The Penultimate Peril is Popular!

The Quill Awards “… pair a populist sensibility with Hollywood-style glitz and have become the first literary prizes to reflect the tastes of the group that matters most in publishing-readers.” Last night the 2006 winners were announced, among them one of my favorites of last year, Lemony Snicket’s The Penultimate Peril.

Given the popularity contest nature of this particular award (determined by anyone who wants to vote at the website), I was delighted and gratified that this particular title was one of the winners. I had been surprised to see it on the nominations shortlist (decided by a board of “…. approximately 6,000 invited booksellers and librarians”) because most of the adults I know don’t care for A Series of Unfortunate Events. Kids, on the other hand, in my experience, adore it. This impression was reinforced by this announcement as I’m guessing (hoping — perhaps I’m naive) that young Snicket-fans were the bulk of the voters for this title (keeping in mind that they were by no means a large sampling of all the “readers” out there, just those who heard of the award and went to the website to vote).

Myself, I’m an adult who completely and utterly adores the series, every single book. They are clever, witty, adventurous, and tremendous fun to read. I love that kids can read them on so many different levels. Some read them for plot, some for the puzzles and clues, some for the humour, and some for an infinite number of other reasons. Additionally, I love that they are so Carrollian in spirit, full of wry wit and wisdom that I’m sure Mr. Dodgson (aka Lewis Carroll) would have appreciated.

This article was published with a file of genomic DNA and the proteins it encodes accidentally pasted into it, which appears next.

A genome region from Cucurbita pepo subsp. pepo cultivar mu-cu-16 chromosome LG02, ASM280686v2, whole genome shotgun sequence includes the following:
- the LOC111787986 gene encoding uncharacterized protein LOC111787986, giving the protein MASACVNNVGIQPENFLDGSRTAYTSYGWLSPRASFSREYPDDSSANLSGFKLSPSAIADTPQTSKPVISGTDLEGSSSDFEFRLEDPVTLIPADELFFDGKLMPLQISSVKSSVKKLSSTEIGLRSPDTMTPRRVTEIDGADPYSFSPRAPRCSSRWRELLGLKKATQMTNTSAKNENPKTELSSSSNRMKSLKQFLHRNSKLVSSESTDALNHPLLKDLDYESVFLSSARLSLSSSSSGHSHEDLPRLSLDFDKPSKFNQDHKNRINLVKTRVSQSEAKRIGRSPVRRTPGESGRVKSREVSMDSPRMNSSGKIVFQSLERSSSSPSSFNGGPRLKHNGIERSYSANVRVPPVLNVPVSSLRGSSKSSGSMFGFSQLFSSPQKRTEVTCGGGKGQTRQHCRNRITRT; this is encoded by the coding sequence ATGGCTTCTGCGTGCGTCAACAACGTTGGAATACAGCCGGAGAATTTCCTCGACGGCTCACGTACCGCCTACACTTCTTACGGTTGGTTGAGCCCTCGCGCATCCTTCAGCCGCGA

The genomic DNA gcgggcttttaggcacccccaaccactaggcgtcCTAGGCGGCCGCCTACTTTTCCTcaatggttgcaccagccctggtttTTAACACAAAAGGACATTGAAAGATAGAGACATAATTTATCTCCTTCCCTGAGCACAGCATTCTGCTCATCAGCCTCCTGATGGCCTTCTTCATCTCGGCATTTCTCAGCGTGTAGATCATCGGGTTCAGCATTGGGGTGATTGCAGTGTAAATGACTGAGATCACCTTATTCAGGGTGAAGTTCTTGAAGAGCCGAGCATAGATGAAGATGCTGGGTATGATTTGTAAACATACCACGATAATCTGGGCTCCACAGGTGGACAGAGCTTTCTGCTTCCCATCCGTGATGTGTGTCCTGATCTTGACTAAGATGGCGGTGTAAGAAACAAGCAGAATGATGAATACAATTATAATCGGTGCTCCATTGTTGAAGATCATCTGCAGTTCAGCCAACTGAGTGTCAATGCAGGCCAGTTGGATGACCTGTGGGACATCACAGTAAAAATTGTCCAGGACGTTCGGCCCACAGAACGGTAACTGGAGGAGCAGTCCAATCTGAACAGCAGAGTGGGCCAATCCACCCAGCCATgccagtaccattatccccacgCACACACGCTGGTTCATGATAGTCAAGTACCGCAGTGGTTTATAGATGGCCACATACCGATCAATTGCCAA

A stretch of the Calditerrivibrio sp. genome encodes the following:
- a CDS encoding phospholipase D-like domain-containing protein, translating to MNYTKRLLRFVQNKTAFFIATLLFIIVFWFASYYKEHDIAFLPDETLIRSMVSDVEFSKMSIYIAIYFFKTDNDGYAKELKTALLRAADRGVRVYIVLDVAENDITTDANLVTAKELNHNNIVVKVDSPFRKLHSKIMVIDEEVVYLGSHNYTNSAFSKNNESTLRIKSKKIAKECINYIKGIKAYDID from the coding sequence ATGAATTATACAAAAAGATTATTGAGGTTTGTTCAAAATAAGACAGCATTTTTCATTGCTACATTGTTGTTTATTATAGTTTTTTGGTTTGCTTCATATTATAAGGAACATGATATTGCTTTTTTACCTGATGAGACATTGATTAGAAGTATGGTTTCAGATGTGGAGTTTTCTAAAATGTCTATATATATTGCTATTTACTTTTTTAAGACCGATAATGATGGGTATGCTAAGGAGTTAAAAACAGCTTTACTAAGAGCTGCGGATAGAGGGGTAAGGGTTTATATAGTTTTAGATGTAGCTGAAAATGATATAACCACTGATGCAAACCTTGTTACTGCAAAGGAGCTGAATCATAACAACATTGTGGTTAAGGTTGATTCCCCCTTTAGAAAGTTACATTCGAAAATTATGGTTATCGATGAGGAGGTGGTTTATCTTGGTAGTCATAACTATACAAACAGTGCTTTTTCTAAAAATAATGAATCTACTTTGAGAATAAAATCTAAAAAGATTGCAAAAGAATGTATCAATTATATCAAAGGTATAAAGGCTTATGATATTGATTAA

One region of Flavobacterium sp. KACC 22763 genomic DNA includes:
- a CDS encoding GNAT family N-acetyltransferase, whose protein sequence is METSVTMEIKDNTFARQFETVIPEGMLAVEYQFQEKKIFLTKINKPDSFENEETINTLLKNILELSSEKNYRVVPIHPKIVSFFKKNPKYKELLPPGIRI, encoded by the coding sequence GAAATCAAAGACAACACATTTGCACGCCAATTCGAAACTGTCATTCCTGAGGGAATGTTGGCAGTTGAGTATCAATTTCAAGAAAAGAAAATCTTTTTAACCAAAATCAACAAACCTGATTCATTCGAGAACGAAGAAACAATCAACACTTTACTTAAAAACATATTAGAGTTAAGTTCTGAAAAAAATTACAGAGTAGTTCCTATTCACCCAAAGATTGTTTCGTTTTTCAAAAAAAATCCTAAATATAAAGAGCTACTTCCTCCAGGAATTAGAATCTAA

I eagerly await The End!

7 Comments

Filed under Reading

7 responses to “The Penultimate Peril is Popular!

  1. Dear Monica,

    Any thoughts or reactions to the YA finalists for the National Book Awards?

    Sincerely,
    Katherine

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  2. Of the ones I know so far, wow! And of the others, can’t wait to read them. Kudos to the committee!

    Certainly a completely different kettle of fish from the Quill Awards.

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  3. I LOVED the Nancy Werlin title. Loved it. Subtle, beautiful writing.

    That being said, I haven’t read the M.T. Anderson and it is top on my list.

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  4. I see you attended the Snicket party. Do you have any stories to share? (yes, say yes, and tell us some tales.)

    KT

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  5. I haven’t much to add to Fuse’s excellent account. I suspect the seriously interesting stuff happened in the wee hours (when I was long home abed) —- say Mr. Handler/Snicket dancing with a lampshade on his head to Mr. Helquist’s accordion playing or, more likely, vice versa. Perhaps the result of a few too many drunken tomatoes (I think that is what they were called) at the bar — you were suppose to spear a cherry tomato, douse it with tequila and then dust it with various powers (pepper and stuff like that). I passed.

    The space was incredibly cool and the food fantastic. There was a gorgeous Rabelaisian groaning board (looked like a 16th century still life painting) that never seemed to diminish. I did not receive a tissue, perhaps because I was smiling too much and seemed not to need one or, more likely, because I kept returning to that wheel of Parmesan and so the tissue lady missed me.

    I did wonder who all the people were and now understand from Fuse that a lot of film people were there; I assumed they were folks involved in the grown-up world of books and music given Daniel Handler’s broader interests. The one person I spoke with outside my comfort zone (of people I knew already) was a guy from Mad Magazine.

    All and all, a total thrill!

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  6. Thank you! That was fun to read! I love thinking about NY and all the cool stuff you are invited to do.

    From far over on the left coast (actually Daniel Handler’s neighborhood),

    KT

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  7. I love this series, too, and I’m glad to see another adult fan. The party sounds great!

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